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Governor Cuomo Signs Executive Orders Concerning Salary Issues

New York Governor Andrew Cuomo has unveiled his annual State of the State proposals for 2017, which include new salary reporting requirements for state contractors, a prohibition on salary history inquiries to job applicants by state agencies, and proposed legislation aimed at punishing wage theft, among other initiatives.

Executive Order 162, signed by Governor Cuomo on January 9, 2017, will require state contractors and subcontractors to report job title and salary data for all employees working on state contracts, in addition to the data on gender, race, and ethnicity that is currently required. If an employer cannot identify the individuals working directly on a State contract, it will be required to report such information for its entire workforce. State agencies and authorities are required to include provisions mandating such reporting in all contracts, agreements, and procurements issued and executed on or after June 1, 2017. Executive Order 162 requires monthly reporting on all contracts in excess of $100,000 and quarterly reporting all contracts in excess of $25,000. The form of these reports, and the manner for reporting, has been delegated to the New York State Department of Economic Development, which will be issuing regulations pursuant to this Executive Order.

Governor Cuomo's issuance of Executive Order 162 comes on the heels of the September 2016 amendments by the United States Equal Employment Opportunity Commission to the Employer Information Report (or "EEO-1"). The new EEO-1 would require employers with 100 or more employees and government contractors with at least 50 employees and a contract of at least $50,000 to report summary pay data in aggregate form according to a set of pay bands starting in March 2018.

Under a separate Executive Order also signed by Governor Cuomo on January 9, 2017 (Executive Order 161), state agencies are prohibited from inquiring about or relying on a job applicant's salary history until a conditional offer of employment has been made. The announcement is the latest in an emerging trend in cities and states to prohibit or restrict salary inquiries. Governor Cuomo's Executive Order, which applies only to State agencies, suggests he will support S.24, a state bill introduced in January that would prohibit salary inquiries by private employers. New York City Mayor Bill de Blasio executed a similar measure in November 2016 prohibiting salary inquiries by City agencies. The New York City Council, with Mayor de Blasio's support, is also expected to pass legislation prohibiting such inquiries by private employers.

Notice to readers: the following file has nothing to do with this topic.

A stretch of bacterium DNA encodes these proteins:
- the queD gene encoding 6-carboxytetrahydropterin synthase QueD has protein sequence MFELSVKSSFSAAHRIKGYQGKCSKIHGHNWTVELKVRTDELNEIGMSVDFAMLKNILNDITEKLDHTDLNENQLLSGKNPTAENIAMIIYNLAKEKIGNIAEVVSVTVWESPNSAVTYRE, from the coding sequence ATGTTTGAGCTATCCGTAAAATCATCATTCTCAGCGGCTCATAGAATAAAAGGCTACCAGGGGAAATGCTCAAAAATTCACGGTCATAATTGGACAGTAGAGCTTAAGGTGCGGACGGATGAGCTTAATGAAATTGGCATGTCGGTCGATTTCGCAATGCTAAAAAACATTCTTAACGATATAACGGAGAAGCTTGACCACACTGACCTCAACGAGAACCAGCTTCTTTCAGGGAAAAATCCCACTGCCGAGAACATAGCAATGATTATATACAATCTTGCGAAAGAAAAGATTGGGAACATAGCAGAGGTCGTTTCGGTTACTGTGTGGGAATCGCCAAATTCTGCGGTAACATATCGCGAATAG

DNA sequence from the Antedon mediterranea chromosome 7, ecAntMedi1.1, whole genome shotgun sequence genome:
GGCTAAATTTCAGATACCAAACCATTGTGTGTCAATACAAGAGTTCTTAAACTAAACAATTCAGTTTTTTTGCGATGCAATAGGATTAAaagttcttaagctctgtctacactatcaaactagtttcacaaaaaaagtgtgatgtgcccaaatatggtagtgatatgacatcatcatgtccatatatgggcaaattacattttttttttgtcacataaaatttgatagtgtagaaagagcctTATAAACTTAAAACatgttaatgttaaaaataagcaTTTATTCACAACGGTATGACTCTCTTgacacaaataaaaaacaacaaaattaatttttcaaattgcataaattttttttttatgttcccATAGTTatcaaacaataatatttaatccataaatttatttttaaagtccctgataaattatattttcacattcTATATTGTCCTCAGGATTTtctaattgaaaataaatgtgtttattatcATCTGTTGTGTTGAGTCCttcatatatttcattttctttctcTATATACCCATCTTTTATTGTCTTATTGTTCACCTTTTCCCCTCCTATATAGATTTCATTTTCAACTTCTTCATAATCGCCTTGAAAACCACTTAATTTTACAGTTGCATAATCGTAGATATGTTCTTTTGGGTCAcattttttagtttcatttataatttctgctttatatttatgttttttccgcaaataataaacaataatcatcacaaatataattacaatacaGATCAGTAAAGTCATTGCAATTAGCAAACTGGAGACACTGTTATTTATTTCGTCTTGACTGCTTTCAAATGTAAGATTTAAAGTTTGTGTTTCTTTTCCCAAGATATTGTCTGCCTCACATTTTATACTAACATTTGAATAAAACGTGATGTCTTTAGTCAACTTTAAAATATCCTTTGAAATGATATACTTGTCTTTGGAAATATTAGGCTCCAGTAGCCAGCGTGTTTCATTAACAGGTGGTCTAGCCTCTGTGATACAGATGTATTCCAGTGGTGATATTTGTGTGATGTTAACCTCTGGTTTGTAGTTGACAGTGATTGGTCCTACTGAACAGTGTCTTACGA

Governor Cuomo also announced legislation targeting wage theft. One bill would hold the top ten shareholders of out-of-state limited liability companies ("LLCs") personally liable for wage theft claims, extending an existing law that applies to in-state LLCs and both in- and out-of-state corporations. According to Cuomo, the legislation is intended to provide relief for claimants seeking damages from bankrupt companies. Governor Cuomo also announced legislation to "empower the Labor Commissioner to directly enforce all wage liabilities on behalf of workers with unpaid wage claims" but did not provide further details.

Finally, Governor Cuomo announced legislation that would require the state to give preference to American-made goods and products in any new procurement contracts of $100,000 or more. To qualify as "American-made" under the Governor's proposal, "end manufacturing processes should take place in the United States and more than sixty percent of the components of the manufactured good should be of domestic origin."

Governor Cuomo's Executive Orders and announcements are another sign of a continuing trend by federal, state and local jurisdictions focusing on compensation related issues. State contractors in particular should be cognizant of the new reporting requirements, which will likely be more burdensome and take effect sooner than their Federal counterparts.

This post was authored by Matt Lampe, Martin Schmelkin, and Michael Casertano of Jones Day. The views and opinions expressed herein are those of the authors and do not necessarily reflect the views of Jones Day or the New York State Bar Association.


This page contains a single entry from the blog posted on January 27, 2017 4:41 PM.

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